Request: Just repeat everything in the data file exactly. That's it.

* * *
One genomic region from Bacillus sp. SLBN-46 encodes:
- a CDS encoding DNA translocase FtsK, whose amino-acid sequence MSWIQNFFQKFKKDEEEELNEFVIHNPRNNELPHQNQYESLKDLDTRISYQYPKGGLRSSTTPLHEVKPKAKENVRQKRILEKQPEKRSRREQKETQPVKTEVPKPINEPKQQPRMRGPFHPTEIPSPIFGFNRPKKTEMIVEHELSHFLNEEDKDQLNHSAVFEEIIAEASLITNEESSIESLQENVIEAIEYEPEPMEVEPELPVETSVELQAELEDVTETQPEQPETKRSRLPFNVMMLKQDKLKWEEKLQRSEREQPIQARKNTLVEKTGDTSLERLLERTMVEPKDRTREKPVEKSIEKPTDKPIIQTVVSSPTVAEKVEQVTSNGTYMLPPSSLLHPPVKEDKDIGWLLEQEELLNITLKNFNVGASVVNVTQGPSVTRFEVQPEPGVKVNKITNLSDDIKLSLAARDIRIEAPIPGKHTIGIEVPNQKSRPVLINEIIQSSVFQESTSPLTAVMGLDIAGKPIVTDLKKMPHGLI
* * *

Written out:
One genomic region from Bacillus sp. SLBN-46 encodes:
- a CDS encoding DNA translocase FtsK, whose amino-acid sequence MSWIQNFFQKFKKDEEEELNEFVIHNPRNNELPHQNQYESLKDLDTRISYQYPKGGLRSSTTPLHEVKPKAKENVRQKRILEKQPEKRSRREQKETQPVKTEVPKPINEPKQQPRMRGPFHPTEIPSPIFGFNRPKKTEMIVEHELSHFLNEEDKDQLNHSAVFEEIIAEASLITNEESSIESLQENVIEAIEYEPEPMEVEPELPVETSVELQAELEDVTETQPEQPETKRSRLPFNVMMLKQDKLKWEEKLQRSEREQPIQARKNTLVEKTGDTSLERLLERTMVEPKDRTREKPVEKSIEKPTDKPIIQTVVSSPTVAEKVEQVTSNGTYMLPPSSLLHPPVKEDKDIGWLLEQEELLNITLKNFNVGASVVNVTQGPSVTRFEVQPEPGVKVNKITNLSDDIKLSLAARDIRIEAPIPGKHTIGIEVPNQKSRPVLINEIIQSSVFQESTSPLTAVMGLDIAGKPIVTDLKKMPHGLI